This is a weird thing, and it’s not exactly a holiday thing. I dug this from the obscurity of a year-old folder and cleaned it up a little bit. It was intended to be part of a larger story, and I have three or four other related sketches. My baby sister loves post-apocalyptic stuff so I’m considering reviving it for her. I'm considering making it a New Year's resolution, actually.

Anyway, here it is.

He still saw it every night in his dreams. During the day, work could drown out the noise that crept in at the edges of his mind. The screaming. The gun fire. The explosions.

Every day on the radio, he was smart and charming, always ready with a good one-liner about the Tower Authority and that helped helped push it deep down, out of sight and out of mind. Mornings and afternoons were research, and then the show came on at six, and then he was off for the night and the creeping noise of death drowned everything else out again.

He drank. Nearly a thousand times he’d tried drinking it away, but either Ginger’s shitty moonshine just wasn’t strong enough or the noise was too loud.

He had never been an Authority supporter. No matter what they said about every life meaning something… Well, that could be taken a few ways, couldn’t it? Maybe a life meant a good experiment. Maybe it meant pleasure in a lord’s harem. Maybe it meant a laugh for one of the many, many monsters that roamed the earth.

And it wasn’t that he was against monsters as a general rule. Some of them were alright. Ginger was a werewolf, and she was a pretty good sort. He had no idea what Hans the Boatman was, with all his tentacles and that yellowed, gaping maw of teeth that was his mouth, but he was as friendly as a kitten to most people. The demons and vampires were thoroughly rotten as a general rule. Every other non-human could be evaluated on a case-by-case basis. Most humans could be evaluated that way, too.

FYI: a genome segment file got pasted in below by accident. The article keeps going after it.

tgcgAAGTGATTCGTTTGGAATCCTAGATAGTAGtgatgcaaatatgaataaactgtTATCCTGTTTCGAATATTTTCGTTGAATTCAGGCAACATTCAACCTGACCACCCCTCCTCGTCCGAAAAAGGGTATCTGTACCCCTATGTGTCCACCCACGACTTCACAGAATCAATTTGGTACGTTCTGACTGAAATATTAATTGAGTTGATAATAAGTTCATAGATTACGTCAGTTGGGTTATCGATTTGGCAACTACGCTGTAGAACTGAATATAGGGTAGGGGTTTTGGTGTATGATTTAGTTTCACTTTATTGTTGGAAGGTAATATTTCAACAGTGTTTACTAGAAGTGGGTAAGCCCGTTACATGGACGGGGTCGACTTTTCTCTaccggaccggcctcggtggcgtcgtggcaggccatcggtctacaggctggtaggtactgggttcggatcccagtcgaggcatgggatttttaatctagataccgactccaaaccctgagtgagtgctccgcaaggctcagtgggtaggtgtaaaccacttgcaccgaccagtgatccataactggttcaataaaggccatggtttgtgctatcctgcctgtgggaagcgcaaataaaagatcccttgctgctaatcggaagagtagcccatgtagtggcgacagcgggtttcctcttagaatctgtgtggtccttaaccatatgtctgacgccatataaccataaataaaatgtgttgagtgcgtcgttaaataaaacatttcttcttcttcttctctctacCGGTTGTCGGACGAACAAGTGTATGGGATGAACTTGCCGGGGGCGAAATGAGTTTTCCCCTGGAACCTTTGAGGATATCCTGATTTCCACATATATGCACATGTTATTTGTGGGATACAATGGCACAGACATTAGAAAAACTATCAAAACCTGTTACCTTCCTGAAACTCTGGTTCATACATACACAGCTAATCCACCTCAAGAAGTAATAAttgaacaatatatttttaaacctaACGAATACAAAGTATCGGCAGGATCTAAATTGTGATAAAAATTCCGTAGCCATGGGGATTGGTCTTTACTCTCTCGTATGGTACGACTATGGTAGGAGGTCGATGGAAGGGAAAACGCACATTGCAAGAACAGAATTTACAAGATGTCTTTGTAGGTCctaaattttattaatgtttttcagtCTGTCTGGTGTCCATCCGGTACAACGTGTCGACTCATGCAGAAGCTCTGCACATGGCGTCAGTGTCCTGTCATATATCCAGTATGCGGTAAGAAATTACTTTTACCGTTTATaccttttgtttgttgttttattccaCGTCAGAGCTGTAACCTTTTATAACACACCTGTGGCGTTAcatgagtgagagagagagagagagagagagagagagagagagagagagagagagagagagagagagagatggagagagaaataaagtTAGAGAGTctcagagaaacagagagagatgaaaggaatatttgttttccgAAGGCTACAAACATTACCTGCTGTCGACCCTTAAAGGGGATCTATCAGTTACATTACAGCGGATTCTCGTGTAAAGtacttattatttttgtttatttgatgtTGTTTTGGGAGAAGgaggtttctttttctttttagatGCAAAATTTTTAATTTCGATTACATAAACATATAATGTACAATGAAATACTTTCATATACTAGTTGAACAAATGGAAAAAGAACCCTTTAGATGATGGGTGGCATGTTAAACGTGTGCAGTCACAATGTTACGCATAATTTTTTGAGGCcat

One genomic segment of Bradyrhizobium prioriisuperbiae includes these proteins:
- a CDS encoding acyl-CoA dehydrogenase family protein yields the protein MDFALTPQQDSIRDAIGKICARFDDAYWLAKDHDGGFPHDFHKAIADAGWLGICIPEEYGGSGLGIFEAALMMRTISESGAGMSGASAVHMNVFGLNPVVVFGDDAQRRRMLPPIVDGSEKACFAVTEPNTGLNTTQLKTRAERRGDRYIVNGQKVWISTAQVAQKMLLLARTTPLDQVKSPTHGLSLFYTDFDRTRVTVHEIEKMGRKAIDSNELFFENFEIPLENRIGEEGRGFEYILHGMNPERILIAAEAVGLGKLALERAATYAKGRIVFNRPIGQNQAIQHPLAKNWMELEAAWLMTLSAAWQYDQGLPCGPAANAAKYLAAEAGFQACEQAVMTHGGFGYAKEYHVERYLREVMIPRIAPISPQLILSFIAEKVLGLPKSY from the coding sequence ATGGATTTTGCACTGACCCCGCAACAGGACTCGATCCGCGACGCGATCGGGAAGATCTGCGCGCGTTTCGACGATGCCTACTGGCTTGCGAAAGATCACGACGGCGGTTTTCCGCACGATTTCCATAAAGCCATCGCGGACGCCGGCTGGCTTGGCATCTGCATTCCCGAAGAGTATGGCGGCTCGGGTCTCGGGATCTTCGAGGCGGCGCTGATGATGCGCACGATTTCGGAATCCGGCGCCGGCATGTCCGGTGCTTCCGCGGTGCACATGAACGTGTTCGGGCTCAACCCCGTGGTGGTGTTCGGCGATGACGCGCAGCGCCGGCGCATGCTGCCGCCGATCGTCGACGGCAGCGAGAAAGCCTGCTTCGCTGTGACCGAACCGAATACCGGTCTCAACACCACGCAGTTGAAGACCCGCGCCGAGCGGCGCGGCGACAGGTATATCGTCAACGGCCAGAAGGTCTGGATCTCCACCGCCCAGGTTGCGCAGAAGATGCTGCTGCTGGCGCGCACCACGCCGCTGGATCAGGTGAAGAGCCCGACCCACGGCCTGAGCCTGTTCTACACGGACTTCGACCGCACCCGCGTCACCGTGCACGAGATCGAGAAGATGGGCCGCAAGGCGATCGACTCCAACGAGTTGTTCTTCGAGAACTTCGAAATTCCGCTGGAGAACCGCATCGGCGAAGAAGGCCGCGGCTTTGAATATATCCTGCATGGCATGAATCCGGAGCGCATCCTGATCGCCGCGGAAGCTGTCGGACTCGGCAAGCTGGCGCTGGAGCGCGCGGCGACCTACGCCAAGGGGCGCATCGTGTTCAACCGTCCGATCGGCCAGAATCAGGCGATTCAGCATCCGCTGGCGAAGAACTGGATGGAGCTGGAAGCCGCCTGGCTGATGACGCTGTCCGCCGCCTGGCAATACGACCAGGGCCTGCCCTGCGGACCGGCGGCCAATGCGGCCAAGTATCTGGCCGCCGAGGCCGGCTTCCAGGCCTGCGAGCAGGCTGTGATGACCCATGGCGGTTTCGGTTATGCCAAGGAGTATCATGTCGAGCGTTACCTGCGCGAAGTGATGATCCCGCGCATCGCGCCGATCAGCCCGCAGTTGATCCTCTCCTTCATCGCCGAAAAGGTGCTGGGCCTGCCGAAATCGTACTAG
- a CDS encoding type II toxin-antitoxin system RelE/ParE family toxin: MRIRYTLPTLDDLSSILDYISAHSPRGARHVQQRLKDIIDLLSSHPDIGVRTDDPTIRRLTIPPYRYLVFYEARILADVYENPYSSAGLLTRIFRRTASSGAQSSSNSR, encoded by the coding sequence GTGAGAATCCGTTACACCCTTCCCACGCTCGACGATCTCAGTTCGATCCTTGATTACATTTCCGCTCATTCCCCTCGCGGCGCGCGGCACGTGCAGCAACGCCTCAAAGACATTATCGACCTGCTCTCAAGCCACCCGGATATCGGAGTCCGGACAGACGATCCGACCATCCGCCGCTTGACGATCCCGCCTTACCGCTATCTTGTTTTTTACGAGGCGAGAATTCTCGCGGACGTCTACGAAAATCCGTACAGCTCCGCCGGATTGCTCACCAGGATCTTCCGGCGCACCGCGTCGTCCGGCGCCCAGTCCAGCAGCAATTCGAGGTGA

He pressed his fingers to his temples. Lucky would be around soon, and she would have a good story for him. Something he could write into Semi-Automatic. The pulp detective show featured a few of her exploits, with details altered here and there to protect her identity. The Tower Authority wouldn’t look kindly on some of the things she got up to in her line of work, and he wanted to make sure they never so much as glanced in her direction.

He tried to fix her in his mind, over all the noise, over the explosion that had destroyed his town and shattered his world. Her hair, dark golden blond that he knew would feel like silk against his fingers. Her cool grey eyes, silvery like pools of gathered moonlight. It helped. For a while.

He had put a lot of space between himself and Sedona since that day long ago. Lucky had helped him. He didn’t know if he would have made it to the Lake Lands without her. He didn’t know why she had been in town that day, but she escaped the Authority’s attack and ran into him as he was running to town to help. The explosion had rocked the earth and thrown them both down. “It’s too late,” she said, grabbing him by the shoulders to haul him into the woods. “They’re gone. They put them all in the church and they blew it up.”

He fought her. He still didn’t know why she tried to help him then, and he completely understood why she let him go when he started to fight. “They didn’t!” he insisted, not because he didn’t believe her but because he didn’t want to believe her.

“They did,” she snapped. “And they blew up a paying customer while they were at it.” He tried to hit her then, but she was a better fighter and it probably helped that she wasn’t half mad with anger and grief at the time. “But if you wanna die, be my guest. Just thought I’d help a fellow out.”

She was in the next town over when he summoned up the strength to leave the smoldering ruins of his home and his family. She hadn’t been wasn’t waiting. She had to stare at him for a long moment, thinking hard to even remember who he was and even then, she didn’t seem to care. He followed her, though she tried to stop him, but he talked her way out of trouble once and she grudgingly let him tag along. She didn’t like to owe anyone.

He missed her when she was gone. He didn’t see the explosion, orange and red against a cloudless blue sky when she was there. He didn’t feel like he had to drink when she was with him.

But she wasn’t there yet. So he tried for the thousandth time to drink the noise away, and for the thousandth time, it didn’t work.